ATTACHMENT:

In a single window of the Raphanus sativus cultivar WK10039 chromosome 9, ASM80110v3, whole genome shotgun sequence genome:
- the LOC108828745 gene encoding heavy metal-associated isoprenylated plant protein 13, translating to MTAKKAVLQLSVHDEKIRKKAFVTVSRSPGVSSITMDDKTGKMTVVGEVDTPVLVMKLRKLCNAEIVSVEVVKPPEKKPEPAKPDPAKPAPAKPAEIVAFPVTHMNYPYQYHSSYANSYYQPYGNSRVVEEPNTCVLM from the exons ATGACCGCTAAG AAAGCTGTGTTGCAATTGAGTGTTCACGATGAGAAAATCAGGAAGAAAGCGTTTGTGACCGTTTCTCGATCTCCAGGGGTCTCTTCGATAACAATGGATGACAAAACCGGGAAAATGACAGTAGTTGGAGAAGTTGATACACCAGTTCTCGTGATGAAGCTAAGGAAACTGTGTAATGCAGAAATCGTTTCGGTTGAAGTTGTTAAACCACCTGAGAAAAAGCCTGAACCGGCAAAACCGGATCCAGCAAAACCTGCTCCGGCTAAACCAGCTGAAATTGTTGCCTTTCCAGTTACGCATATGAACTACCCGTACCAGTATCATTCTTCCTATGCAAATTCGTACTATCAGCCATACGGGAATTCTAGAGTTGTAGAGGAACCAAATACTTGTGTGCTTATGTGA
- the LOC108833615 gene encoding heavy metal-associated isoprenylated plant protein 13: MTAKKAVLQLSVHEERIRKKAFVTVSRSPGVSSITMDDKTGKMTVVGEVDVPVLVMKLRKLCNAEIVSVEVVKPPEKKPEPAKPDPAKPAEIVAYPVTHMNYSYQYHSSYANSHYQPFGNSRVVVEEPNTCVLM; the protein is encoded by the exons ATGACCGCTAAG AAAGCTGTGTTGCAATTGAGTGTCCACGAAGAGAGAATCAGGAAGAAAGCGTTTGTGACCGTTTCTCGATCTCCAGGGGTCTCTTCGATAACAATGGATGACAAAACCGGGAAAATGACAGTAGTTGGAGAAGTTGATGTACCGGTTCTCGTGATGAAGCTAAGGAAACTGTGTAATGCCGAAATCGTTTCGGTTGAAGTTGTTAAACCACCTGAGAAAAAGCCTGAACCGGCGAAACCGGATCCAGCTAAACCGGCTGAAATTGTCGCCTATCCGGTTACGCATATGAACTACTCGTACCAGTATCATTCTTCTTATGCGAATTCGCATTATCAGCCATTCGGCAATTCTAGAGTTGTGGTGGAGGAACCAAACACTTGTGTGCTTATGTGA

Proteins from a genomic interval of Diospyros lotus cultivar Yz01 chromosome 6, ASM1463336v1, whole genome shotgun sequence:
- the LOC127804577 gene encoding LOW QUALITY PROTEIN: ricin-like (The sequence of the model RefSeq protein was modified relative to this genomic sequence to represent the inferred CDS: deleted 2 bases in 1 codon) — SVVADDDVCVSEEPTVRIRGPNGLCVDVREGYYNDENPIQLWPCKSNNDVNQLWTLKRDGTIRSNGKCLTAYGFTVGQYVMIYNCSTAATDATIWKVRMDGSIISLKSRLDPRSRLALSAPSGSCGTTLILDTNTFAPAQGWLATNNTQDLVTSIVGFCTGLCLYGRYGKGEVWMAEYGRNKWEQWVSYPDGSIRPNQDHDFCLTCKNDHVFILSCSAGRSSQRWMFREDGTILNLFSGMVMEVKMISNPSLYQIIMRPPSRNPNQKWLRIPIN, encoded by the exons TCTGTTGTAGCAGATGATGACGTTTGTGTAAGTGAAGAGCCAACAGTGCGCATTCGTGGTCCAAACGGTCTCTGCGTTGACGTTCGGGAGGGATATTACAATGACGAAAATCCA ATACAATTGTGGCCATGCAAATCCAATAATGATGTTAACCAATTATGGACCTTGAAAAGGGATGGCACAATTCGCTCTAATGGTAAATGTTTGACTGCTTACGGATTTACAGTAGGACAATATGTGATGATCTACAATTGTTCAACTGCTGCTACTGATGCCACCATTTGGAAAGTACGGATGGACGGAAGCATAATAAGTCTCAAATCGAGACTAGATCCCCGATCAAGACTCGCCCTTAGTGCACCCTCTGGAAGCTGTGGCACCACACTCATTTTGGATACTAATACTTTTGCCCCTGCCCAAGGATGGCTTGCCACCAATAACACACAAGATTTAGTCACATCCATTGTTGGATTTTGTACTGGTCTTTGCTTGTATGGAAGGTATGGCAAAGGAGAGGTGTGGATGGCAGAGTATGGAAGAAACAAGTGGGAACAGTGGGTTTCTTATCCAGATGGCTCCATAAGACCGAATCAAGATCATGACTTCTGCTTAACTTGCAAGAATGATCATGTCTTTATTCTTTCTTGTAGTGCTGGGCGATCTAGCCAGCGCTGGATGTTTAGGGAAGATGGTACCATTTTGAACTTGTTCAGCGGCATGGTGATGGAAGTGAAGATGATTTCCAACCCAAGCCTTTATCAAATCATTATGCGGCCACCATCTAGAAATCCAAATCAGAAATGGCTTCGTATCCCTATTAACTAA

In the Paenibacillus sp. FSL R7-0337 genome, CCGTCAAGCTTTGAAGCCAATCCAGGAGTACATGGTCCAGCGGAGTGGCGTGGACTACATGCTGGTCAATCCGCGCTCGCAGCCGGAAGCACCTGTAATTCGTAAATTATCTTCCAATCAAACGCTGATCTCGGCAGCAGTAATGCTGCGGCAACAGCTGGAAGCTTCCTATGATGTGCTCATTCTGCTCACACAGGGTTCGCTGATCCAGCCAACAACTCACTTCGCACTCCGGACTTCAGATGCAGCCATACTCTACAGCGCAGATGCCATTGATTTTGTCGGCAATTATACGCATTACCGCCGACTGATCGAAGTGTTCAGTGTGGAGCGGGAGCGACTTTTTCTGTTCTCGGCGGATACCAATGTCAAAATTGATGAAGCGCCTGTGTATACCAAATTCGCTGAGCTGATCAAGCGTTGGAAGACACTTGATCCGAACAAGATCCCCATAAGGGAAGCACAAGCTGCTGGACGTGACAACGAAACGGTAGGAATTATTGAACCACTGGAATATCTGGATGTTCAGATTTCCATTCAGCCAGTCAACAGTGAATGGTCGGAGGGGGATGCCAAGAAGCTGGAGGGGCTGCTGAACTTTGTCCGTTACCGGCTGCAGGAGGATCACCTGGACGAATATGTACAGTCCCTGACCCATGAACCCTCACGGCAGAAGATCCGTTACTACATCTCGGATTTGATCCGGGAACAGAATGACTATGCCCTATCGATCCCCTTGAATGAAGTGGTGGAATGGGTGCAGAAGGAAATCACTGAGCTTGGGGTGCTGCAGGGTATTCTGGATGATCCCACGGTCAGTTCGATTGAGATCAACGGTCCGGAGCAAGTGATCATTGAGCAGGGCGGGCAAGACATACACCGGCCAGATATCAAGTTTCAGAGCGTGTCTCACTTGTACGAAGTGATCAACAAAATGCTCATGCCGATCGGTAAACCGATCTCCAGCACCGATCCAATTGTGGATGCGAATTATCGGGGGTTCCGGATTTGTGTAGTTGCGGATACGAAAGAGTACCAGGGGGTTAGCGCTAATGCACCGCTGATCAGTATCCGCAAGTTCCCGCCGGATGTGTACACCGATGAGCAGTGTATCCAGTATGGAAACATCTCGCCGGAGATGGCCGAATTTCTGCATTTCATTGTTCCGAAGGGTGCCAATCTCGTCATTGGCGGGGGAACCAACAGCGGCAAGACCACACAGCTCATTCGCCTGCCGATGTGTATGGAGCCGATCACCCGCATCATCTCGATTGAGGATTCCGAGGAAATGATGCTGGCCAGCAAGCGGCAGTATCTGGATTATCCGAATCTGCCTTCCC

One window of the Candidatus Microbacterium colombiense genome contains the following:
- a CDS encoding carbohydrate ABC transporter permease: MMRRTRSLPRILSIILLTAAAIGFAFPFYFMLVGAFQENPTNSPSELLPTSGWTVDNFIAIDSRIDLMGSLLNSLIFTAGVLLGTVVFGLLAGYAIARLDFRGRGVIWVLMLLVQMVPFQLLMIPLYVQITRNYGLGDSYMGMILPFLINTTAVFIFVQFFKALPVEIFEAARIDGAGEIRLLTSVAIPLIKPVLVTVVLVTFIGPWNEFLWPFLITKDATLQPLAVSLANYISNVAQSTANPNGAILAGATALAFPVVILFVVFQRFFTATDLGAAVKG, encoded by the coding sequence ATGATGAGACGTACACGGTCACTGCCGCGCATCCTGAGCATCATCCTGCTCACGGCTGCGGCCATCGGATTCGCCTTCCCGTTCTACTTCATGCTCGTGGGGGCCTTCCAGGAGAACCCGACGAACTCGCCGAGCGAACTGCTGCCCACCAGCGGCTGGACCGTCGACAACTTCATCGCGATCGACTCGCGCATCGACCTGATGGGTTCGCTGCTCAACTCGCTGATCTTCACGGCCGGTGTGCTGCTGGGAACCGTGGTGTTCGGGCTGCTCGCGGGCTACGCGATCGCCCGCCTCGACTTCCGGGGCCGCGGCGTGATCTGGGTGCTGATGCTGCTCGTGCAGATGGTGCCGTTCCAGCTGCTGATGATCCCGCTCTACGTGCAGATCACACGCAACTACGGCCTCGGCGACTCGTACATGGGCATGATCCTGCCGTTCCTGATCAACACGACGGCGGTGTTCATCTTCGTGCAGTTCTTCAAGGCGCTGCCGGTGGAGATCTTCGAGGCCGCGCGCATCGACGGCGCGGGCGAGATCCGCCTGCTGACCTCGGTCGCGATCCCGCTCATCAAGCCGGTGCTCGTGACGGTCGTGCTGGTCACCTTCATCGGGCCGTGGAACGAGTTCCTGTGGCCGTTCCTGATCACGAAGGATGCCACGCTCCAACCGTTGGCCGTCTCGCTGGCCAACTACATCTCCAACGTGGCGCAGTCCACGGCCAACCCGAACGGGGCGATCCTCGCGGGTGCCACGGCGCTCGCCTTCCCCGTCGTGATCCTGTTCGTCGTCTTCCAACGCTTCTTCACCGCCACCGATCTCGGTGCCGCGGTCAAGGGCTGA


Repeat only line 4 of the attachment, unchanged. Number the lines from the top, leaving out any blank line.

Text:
Proteins from a genomic interval of Diospyros lotus cultivar Yz01 chromosome 6, ASM1463336v1, whole genome shotgun sequence: